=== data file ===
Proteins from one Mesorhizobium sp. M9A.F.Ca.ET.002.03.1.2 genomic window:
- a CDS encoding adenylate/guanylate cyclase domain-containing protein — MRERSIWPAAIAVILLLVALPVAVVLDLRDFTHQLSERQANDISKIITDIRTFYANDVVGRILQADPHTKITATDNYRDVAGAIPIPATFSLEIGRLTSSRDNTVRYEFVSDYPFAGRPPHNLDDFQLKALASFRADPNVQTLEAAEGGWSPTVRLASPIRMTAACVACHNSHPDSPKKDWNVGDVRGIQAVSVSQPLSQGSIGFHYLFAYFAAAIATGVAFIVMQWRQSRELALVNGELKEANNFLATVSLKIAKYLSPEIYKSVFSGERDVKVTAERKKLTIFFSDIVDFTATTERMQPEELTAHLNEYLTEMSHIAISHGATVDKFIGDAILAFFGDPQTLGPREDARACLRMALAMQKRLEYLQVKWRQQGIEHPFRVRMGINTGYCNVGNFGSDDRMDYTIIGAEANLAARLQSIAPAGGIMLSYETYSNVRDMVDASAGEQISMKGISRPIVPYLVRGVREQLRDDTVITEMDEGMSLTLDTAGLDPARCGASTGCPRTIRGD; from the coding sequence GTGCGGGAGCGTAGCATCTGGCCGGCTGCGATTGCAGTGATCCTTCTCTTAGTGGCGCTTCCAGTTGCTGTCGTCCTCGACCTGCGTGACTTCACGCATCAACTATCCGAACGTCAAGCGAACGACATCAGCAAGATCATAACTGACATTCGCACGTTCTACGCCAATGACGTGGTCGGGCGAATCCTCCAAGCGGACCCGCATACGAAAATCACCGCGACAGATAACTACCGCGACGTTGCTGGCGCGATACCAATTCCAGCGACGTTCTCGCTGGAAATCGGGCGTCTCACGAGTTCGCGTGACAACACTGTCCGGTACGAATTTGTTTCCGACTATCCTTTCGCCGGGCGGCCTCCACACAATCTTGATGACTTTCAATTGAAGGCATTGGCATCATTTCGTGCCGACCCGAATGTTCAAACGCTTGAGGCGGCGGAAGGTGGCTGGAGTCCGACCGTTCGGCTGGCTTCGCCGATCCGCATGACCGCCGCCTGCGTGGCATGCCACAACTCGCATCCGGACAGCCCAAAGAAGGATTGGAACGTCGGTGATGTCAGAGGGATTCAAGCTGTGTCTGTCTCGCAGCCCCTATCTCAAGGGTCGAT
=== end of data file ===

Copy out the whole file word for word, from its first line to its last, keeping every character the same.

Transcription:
Proteins from one Mesorhizobium sp. M9A.F.Ca.ET.002.03.1.2 genomic window:
- a CDS encoding adenylate/guanylate cyclase domain-containing protein — MRERSIWPAAIAVILLLVALPVAVVLDLRDFTHQLSERQANDISKIITDIRTFYANDVVGRILQADPHTKITATDNYRDVAGAIPIPATFSLEIGRLTSSRDNTVRYEFVSDYPFAGRPPHNLDDFQLKALASFRADPNVQTLEAAEGGWSPTVRLASPIRMTAACVACHNSHPDSPKKDWNVGDVRGIQAVSVSQPLSQGSIGFHYLFAYFAAAIATGVAFIVMQWRQSRELALVNGELKEANNFLATVSLKIAKYLSPEIYKSVFSGERDVKVTAERKKLTIFFSDIVDFTATTERMQPEELTAHLNEYLTEMSHIAISHGATVDKFIGDAILAFFGDPQTLGPREDARACLRMALAMQKRLEYLQVKWRQQGIEHPFRVRMGINTGYCNVGNFGSDDRMDYTIIGAEANLAARLQSIAPAGGIMLSYETYSNVRDMVDASAGEQISMKGISRPIVPYLVRGVREQLRDDTVITEMDEGMSLTLDTAGLDPARCGASTGCPRTIRGD; from the coding sequence GTGCGGGAGCGTAGCATCTGGCCGGCTGCGATTGCAGTGATCCTTCTCTTAGTGGCGCTTCCAGTTGCTGTCGTCCTCGACCTGCGTGACTTCACGCATCAACTATCCGAACGTCAAGCGAACGACATCAGCAAGATCATAACTGACATTCGCACGTTCTACGCCAATGACGTGGTCGGGCGAATCCTCCAAGCGGACCCGCATACGAAAATCACCGCGACAGATAACTACCGCGACGTTGCTGGCGCGATACCAATTCCAGCGACGTTCTCGCTGGAAATCGGGCGTCTCACGAGTTCGCGTGACAACACTGTCCGGTACGAATTTGTTTCCGACTATCCTTTCGCCGGGCGGCCTCCACACAATCTTGATGACTTTCAATTGAAGGCATTGGCATCATTTCGTGCCGACCCGAATGTTCAAACGCTTGAGGCGGCGGAAGGTGGCTGGAGTCCGACCGTTCGGCTGGCTTCGCCGATCCGCATGACCGCCGCCTGCGTGGCATGCCACAACTCGCATCCGGACAGCCCAAAGAAGGATTGGAACGTCGGTGATGTCAGAGGGATTCAAGCTGTGTCTGTCTCGCAGCCCCTATCTCAAGGGTCGAT